• Adopt rules and regulations that keep pace with legislative, business, economic, social and technological changes.

      I certainly question the part about providing reliable information to “Virginians”

      but I also see some parsing of words that makes me wonder just how much of a responsibility the SCC feels towards average, every-day Virginians when it comes to legislation like we are seeing.

      for instance their website DOES contain a 2007 write-up on legislation:

      but it appears there is nothing provided of recent … search their news releases, etc.. no dice.. at least for me… and bottom line – this is the kind of thing that ought to have links on the front webpage .

      I guess anyone can find something to complain about but since the SCC did decide to get involved with the EPA over their proposed rules it seems ODD that they have nothing to say about the legislation in the Va GA.

      I could be wrong but I think this is SCCs responsibility – to inform Virginians and it’s not happening.

      They were so willing to promote their politcal letter to the EPA – and it appears not so hotly inclined on facts on this.

      • It doesn’t matter what the SCC was originally created to do. It is operating as the legislature has bullied it into operating over the last 20 years. It is no longer allowed to tell Virginians what is happening.

  8. The title of the bill really says it all :
    SB 1349 Electric utility regulation; suspension of reviews of earnings
    But, when you have Mr Jones from Attorney General’s office come up during comments from the opposing side, to say the GA’s office has a problem with the bill and the SCC does too, you can be rest assured it’s NOT a good thing for the ratepayers.
    Just like last year when Dominion stockholder Senator Stosch introduced SB 459 Electric utility regulation; recovery of nuclear costs, rate adjustment clauses.
    They were able to write off hundreds of millions with this one:
    Sponsored by Sen. Walter A. Stosch (R-Henrico), would allow electric utilities to apply 70 percent of the cost of building nuclear and offshore wind power projects over the past six years to their expenses over 2013 and 2014. The other 30 percent, along with some future costs, could be recovered through another rider that raises rates, if approved by the SCC.
    The expenses are important for Dominion, because if the utility earns profits over a certain amount in a year, the SCC can order a refund to consumers. If profits are excessive for consecutive two-year cycles, the SCC can order a rate cut.
    By applying 70 percent of the $600 million that Dominion says has been spent on nuclear and wind power generation between 2007 and 2013, Dominion can avoid a possible refund in 2015 and rate cut in 2017.
    I think it’s pretty outrageous that our legislators can introduce bills in which they own stock. Seems it should be a conflict of interest. (Senator Wagner the sponsor of the bill, just sold his stock a few days ago..once things started heating up)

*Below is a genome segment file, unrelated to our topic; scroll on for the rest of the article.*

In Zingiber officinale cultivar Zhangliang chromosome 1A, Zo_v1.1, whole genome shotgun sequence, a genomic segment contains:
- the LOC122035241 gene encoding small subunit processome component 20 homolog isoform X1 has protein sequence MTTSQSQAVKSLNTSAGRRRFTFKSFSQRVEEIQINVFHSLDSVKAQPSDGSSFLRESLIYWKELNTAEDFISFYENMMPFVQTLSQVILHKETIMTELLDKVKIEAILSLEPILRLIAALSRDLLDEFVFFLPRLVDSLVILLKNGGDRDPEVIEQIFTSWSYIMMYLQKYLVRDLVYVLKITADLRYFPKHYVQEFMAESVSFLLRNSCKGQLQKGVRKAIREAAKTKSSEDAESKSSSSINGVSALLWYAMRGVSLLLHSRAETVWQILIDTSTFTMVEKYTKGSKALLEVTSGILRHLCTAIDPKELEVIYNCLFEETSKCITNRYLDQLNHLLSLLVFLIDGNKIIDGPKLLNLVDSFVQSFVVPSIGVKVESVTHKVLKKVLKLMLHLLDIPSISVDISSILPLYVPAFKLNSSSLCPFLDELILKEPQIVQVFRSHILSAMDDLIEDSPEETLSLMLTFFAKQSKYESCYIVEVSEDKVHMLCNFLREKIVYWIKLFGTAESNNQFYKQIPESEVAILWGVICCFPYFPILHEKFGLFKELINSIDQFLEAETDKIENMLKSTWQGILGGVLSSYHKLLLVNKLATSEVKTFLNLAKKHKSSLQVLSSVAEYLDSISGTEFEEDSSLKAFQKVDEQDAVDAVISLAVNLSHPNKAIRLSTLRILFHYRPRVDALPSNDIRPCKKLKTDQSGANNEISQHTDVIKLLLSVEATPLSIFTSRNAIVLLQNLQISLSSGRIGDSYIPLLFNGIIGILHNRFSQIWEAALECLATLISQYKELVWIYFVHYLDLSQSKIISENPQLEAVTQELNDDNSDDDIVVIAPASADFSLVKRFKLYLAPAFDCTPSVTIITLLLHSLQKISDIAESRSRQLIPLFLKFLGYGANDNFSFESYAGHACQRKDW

Frankly I see it as a bait and switch!
    During the Senate hearing, Dominion claimed they need to pass SB 1349 because of impending EPA rules…yet on the other side in the House, the legislators passed another bill to defeat the EPA rules.
    The House Committee on Rules passed HJ608, introduced by Republican Del. Terry Kilgore. Under the resolution, the state would voice its opposition to the EPA’s emission rules because they “infringe on the commonwealth’s sovereign powers to regulate electricity for the benefit and welfare of its citizens.” The resolution passed the committee by a 12-3 vote.
    02/06/15 Senate: Referred to Committee on Rules
    Looks like the bill is still there in committee.
    Some of the legislators are already asking if VA is going to sue the EPA over the Clean Energy Plan/Rules.

    My question is, when will we stop allowing our legislators from introducing bills in which they have a financial interest?

  9. Mr. Jones was representing the Governor. Mr. Browder was from the AG’s office. Moderator, you might just want to fix this and not log it as a comment.

  10. Who is regulating who?

  11. If you don’t already follow Ivy Main’s “Power for the People” blog, you should – she is one of the sharpest, wittiest, most insightful writers in the space (tieing only with Jim, of course ;)). She’s an attorney and President of the VA Chapter of the Sierra Club, so you may not agree with everything she says, but just reading her blog is a pleasure!

    • I did sign up – funny thing that Conservative types continually tout the importance of small business and marketplace competition – until it comes to Dominion’s turf.

  12. 2/13/14
    Senator Petersen’s piece:
    When a regulated monopoly comes to the legislature pitching a “pro-consumer” bill, you have a right to be skeptical. Yet only six senators and 22 delegates expressed that skepticism by voting “no” on Senate Bill 1349, which suspended the state’s review of earnings by Dominion Virginia Power. The legislation is now on Governor McAuliffe’s desk…….